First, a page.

Participant: I have noticed that some of my students with ASD are not likely to gain support from adults and may even be seen as the bully due to their intense emotional reactions. These students often do well in role-playing activities but have trouble generalizing due to out-of-control emotions. Any advice in these situations?

Mauldin: Generalization can be difficult for these students. In these situations, I would suggest following up with parents and trying to get parents on board for working on social skills and role-playing at home, too, so that the ideas generalize to more areas than just the speech therapy room and then hopefully start to generalize to other situations from there. But also help adults in school understand why these students are having intense emotional reactions. They may just not understand the situation.

Participant: In my experience, I have teachers and counselors who state that they believe the student with ASD is “lying” about their report of being bullied.

Mauldin: Unfortunately, that can be very common among adults who just don’t understand the nature of ASD or if it’s coming from students who have become notorious for being so-called “tattletales.” But that doesn’t mean that an allegation of bullying should ever be overlooked. In this situation, I may take a prime role in the situation to investigate what happened so that the student doesn’t feel ignored, but also, again, try to help the adults understand the nature of ASD and what they can do to help these students just as they would help anyone else.

Participant: Could you comment on what our role might be for students who have experienced bullying in the past? In this particular situation, the student reported that the bullying has since stopped, but that she still does not feel comfortable around the student that targeted her. Is there anything we can do to help with that situation?

Mauldin: In this situation, I would make sure other adults who work with this student are aware of the situation and refer her to the school counselor to talk about how she’s feeling and determine ways to cope with the situation and feel comfortable around this student again.

Participant: We had a student move to our district and he will often refer back to being bullied in his previous school. He says that he is not bullied here and that he is popular, but his sense of perspective is off.  He meets with our school psychologist on a weekly basis. Knowing that victims may lack a sense of interpreting true bullying, I’m not sure how to respond. We work on his current goals (perspective-taking, flexible thinking, social curiosity, etc.) and I informed the school psychologist about my student’s comments. Any thoughts?

Mauldin: It sounds like you’re doing all the right things! I would be working on perspective-taking and other social skills goals as well and would have the school psychologist involved. It sounds like you are doing just what you should be for this student.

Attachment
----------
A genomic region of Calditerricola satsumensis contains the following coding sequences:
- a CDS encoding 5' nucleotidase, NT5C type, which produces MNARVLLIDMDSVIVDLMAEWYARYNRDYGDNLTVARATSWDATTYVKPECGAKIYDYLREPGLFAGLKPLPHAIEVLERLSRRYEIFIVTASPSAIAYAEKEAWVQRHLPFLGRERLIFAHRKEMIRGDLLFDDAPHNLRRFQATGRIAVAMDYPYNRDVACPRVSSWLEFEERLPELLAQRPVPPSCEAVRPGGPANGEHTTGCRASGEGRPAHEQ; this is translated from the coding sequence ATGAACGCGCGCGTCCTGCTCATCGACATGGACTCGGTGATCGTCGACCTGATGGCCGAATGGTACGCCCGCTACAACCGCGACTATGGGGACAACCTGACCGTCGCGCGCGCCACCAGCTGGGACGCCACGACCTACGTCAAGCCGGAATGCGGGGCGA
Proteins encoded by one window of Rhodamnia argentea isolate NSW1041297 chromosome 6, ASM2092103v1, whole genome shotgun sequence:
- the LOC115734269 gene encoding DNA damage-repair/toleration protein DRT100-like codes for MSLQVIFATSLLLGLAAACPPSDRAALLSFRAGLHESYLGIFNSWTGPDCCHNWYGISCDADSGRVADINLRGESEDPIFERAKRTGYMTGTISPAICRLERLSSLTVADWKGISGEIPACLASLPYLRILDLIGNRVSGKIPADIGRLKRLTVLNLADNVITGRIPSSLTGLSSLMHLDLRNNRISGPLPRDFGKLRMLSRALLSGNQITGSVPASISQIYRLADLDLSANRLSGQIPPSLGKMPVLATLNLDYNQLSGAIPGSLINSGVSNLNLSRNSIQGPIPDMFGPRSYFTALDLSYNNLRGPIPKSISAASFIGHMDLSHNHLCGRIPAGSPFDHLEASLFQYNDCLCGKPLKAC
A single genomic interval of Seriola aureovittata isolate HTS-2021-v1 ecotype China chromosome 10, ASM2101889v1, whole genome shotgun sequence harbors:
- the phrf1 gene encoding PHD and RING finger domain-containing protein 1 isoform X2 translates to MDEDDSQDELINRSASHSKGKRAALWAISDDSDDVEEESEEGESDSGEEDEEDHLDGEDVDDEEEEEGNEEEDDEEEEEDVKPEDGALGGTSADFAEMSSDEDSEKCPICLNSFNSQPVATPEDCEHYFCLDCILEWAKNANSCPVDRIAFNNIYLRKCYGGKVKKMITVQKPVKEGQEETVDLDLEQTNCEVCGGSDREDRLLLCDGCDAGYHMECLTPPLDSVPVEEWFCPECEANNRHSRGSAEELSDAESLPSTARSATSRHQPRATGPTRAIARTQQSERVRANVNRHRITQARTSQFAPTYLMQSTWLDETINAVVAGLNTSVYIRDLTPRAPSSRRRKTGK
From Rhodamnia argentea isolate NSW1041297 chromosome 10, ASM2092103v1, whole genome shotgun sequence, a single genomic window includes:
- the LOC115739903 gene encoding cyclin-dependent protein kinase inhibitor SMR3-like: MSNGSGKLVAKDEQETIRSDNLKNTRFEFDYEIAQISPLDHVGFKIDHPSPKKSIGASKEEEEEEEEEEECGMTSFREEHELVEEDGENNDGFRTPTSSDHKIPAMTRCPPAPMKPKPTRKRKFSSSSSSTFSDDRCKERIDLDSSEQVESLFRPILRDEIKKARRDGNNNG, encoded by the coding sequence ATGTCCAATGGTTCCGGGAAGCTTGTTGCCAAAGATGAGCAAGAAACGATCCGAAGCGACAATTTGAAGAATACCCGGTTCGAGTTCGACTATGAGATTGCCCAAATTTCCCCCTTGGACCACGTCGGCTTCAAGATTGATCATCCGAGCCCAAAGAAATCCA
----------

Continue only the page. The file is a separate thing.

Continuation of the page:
Participant: Do you have any experience with parents who are also on the spectrum or appear to demonstrate a lot of the same behaviors?

Mauldin: I have experienced a few parents who I suspected were probably on the spectrum but were not diagnosed. Those can be tricky situations because we can’t overstep, and our focus should remain on the student. It can be tricky when the parent doesn’t quite understand what’s going on either and is unable to help their children at home, though. I’m still not completely sure what to do in those situations—just provide as much support as possible at school.

Participant: I have heard repeated complaints in our school district from parents who believe that children “get away with” harassment and bullying because they have a diagnosis and/or IEP. I agree with you that adults need more education on the topic. Have you approached the administration about training for parents?

Mauldin: I think such a training would be appropriate, because educating the parents will (hopefully) help educate students as well. However, I haven’t directly experienced this so far and I can see how it may be difficult to gather parents together for such a training. You could try sending home information in pamphlets and hope that parents read them if a formal training isn’t possible and if your principal is on board with that.

Participant: What are the most important tips participants should consider as they think about implementing your suggestions with their students?

Mauldin: Always remember that students deserve to be heard, no matter their ability level, and try implementing strategies discussed to be proactive in bullying situations, so that students know they are being supported. And don’t be afraid to address your administration about adult and/or peer training if you believe it would benefit the school.

Erin Mauldin, MS, CCC-SLP, is a speech-language pathologist in Effingham County (Georgia) School District. eofe89@gmail.com